Sun-Times claims credit for PURE’s state complaint against UNO charter network



Well, I’ll have to admit that it’s flattering for a major metropolitan newspaper to take credit for our work.

But the actual reason the state is investigating UNO’s $98 million charter school construction grant is not the Sun-Times’s reporting, as their front page story suggested Saturday, but the complaint PURE and LSC members from Pilsen Elementary filed with the state Office of the Executive Inspector General on January 17.

In fact, the Sun-Times failed to report that story despite having gotten our press release.

Catalyst, the only media outlet that showed up to our 1/17 press conference at the EIG’s office, never ran a story, either, and on Monday, they reiterated the Sun-Times claim that the investigation came “in the wake of” the newspaper report.

The initial lack of coverage reflects how out on a limb we were at the time.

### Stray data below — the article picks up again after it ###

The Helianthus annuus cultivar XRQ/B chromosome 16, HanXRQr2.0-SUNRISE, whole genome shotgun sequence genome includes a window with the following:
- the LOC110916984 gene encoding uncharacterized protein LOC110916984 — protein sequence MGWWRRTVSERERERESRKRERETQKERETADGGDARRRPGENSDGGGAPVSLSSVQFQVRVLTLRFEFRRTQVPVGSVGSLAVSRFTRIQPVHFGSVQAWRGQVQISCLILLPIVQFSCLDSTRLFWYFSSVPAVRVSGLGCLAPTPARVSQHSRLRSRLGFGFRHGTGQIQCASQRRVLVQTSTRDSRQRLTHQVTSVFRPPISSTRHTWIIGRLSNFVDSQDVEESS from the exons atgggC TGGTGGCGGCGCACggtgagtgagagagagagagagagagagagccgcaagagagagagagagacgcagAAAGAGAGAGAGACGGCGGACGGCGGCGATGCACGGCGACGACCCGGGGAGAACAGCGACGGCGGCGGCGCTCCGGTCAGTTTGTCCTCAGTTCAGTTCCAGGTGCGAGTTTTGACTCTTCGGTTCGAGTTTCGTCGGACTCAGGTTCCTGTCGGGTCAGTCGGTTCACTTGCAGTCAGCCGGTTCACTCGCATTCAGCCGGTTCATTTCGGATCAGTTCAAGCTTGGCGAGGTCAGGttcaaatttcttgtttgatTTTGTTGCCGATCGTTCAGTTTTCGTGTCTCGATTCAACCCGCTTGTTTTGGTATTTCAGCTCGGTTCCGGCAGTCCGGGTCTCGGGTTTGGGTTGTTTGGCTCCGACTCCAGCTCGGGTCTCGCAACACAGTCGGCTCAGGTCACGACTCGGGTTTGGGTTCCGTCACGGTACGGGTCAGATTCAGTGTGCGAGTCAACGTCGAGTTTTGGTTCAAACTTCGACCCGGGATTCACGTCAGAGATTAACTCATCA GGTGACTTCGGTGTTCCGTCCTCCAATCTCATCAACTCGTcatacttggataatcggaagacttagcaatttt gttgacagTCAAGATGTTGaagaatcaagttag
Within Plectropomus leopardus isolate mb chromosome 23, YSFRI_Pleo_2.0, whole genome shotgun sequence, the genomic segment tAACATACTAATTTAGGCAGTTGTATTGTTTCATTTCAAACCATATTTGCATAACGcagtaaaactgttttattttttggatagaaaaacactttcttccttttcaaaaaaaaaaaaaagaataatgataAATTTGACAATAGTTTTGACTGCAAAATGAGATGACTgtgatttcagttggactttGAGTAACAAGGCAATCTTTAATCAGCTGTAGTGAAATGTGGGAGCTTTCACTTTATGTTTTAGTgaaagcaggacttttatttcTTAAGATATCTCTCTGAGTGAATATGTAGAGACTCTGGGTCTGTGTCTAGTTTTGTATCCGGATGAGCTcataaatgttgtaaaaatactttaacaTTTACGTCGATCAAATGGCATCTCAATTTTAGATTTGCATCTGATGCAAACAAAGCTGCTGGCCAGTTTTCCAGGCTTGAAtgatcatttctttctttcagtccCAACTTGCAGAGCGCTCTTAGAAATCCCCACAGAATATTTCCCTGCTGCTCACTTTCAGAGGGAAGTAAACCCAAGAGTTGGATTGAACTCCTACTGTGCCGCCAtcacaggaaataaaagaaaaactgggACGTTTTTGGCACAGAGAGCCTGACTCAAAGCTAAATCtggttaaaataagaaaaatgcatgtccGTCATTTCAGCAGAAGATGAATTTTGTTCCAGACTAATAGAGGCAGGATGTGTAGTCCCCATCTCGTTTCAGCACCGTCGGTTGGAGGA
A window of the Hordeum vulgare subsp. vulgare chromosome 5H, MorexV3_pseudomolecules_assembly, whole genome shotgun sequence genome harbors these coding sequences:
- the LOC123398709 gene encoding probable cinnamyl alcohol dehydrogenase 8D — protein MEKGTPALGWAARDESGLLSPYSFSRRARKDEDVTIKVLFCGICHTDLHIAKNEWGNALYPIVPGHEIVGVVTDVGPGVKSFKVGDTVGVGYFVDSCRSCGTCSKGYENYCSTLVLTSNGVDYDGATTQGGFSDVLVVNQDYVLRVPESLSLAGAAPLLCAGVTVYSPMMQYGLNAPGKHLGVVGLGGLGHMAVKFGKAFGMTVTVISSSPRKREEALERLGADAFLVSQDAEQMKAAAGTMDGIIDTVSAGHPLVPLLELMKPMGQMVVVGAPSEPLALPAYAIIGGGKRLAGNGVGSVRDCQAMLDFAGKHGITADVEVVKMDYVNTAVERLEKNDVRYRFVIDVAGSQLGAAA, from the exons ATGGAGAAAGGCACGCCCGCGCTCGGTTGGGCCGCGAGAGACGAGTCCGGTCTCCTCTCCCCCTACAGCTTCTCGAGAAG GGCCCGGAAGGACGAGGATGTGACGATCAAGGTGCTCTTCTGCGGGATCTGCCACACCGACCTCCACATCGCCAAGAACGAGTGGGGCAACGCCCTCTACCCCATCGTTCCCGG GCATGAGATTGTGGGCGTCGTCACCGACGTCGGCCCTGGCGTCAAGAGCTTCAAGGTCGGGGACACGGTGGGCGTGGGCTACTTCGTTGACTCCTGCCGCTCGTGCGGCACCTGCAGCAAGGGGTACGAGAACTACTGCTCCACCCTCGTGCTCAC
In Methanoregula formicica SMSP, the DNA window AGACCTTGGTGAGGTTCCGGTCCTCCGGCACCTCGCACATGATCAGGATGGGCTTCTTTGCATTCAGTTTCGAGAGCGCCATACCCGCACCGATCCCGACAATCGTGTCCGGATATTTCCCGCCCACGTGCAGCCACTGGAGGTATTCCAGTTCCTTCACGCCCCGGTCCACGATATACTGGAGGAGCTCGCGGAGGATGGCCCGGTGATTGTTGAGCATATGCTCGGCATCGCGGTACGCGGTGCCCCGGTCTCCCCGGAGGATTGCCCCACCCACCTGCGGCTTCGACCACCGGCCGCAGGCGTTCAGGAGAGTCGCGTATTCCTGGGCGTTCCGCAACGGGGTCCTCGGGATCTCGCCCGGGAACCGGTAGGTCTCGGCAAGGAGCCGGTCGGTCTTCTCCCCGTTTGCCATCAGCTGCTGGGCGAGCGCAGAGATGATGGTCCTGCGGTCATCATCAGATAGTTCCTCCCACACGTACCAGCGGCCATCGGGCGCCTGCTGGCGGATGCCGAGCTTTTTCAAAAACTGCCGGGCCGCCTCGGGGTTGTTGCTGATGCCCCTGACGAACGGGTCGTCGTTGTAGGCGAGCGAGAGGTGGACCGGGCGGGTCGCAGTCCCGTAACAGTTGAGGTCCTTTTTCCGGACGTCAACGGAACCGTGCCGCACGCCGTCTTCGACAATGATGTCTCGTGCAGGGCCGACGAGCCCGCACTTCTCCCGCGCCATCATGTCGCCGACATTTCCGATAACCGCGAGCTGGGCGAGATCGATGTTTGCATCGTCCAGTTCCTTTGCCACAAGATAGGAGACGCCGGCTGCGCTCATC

It wasn’t until a week later, on January 23, that the Tribune referenced our complaint in another story about UNO, and Crain’s piled on, too (link to Crain’s story doesn’t seem to be working today).

This is not to diminish the great work the Sun-Times Watch Dogs have been doing to expose UNO’s shady dealings with millions of taxpayer dollars. Because we were informed that the EIG “will be unable to provide you with the status or outcome of any investigation we may undertake,” (see letter below), we are especially pleased that the Sun-Times was able to uncover the important news that an investigation of UNO by the EIG is indeed underway.

Still, the S-T didn’t start printing anything about UNO’s questionable use $98 million in state funds until well after we had asked for an investigation. 

I e-mailed S-T reporter Dan Mihalopolous (you try it!) about this but have not gotten a response.

Here’s the January 18, 2013, letter from EIG Ricardo Meza, acknowledging our complaint:


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About the PURE Thoughts blogger
Julie Woestehoff is PURE's executive director. Julie's work has earned her a Ford Foundation award and recognition as one of the 100 Most Powerful Women in Chicago.